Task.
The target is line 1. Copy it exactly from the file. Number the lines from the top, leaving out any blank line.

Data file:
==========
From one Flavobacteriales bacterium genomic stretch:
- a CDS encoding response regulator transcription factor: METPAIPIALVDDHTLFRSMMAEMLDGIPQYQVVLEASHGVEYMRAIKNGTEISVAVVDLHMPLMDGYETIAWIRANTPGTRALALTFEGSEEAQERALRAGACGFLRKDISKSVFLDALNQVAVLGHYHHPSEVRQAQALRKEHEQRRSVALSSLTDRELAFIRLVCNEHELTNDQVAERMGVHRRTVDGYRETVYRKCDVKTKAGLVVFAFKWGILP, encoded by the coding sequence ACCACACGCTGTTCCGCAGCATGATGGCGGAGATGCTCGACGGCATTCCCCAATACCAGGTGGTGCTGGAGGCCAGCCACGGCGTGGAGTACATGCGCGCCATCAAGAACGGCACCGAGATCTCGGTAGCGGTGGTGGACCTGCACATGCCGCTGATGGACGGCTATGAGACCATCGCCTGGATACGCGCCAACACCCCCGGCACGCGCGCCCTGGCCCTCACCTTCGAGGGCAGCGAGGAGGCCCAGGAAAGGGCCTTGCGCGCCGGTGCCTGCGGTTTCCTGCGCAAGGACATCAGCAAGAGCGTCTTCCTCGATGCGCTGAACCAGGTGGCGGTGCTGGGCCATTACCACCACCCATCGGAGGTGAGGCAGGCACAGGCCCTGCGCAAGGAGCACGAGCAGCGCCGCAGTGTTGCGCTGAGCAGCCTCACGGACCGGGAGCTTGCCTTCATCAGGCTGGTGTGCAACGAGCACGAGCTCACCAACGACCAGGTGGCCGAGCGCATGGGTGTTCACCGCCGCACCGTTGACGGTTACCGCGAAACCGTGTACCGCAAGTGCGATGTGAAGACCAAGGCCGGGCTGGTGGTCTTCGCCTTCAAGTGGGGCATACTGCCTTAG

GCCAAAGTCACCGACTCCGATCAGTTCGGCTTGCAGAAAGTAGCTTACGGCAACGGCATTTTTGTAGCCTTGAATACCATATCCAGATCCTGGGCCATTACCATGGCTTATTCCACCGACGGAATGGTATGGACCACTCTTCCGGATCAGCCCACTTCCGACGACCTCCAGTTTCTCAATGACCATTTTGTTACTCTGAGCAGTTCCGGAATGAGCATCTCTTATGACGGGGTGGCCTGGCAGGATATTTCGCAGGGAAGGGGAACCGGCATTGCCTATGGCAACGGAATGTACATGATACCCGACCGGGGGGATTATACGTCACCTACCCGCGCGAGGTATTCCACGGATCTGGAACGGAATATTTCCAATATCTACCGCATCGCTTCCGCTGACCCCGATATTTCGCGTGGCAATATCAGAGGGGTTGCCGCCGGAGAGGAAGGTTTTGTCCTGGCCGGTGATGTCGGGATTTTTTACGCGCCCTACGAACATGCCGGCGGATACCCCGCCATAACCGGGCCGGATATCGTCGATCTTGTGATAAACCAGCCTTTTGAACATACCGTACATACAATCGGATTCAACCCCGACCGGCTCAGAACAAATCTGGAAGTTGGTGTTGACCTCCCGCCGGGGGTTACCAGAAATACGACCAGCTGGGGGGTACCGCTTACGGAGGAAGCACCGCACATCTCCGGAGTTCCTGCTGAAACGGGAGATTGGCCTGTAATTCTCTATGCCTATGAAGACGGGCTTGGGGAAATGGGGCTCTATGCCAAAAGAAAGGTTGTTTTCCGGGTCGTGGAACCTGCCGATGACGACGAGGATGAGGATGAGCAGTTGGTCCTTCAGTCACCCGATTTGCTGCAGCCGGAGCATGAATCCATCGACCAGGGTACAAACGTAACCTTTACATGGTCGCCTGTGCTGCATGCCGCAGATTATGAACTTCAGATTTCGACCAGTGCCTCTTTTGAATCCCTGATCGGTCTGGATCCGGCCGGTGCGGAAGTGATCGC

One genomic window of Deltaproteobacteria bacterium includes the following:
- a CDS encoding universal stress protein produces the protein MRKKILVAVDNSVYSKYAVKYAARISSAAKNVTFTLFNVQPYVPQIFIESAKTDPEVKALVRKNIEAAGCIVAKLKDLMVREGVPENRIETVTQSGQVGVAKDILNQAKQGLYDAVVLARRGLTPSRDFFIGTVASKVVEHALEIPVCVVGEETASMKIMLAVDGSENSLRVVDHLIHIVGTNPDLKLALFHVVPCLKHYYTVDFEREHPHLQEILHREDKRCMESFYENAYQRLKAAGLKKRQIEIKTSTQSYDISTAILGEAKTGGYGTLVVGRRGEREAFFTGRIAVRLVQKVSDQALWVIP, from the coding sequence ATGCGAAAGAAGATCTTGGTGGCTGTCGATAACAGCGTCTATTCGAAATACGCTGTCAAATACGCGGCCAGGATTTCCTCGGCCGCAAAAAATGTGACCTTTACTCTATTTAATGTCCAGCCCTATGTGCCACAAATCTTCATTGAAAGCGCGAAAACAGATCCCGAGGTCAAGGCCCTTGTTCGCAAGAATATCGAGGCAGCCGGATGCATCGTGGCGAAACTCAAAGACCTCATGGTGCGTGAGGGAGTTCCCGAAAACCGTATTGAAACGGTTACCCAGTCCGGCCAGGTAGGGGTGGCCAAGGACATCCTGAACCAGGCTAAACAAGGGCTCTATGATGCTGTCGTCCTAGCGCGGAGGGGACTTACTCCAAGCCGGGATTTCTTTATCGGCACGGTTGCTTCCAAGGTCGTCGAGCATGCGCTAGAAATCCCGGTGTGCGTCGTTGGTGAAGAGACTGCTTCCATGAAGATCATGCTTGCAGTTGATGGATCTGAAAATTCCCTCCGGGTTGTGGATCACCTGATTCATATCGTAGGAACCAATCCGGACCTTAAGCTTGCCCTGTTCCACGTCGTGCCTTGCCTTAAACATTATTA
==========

From one Flavobacteriales bacterium genomic stretch: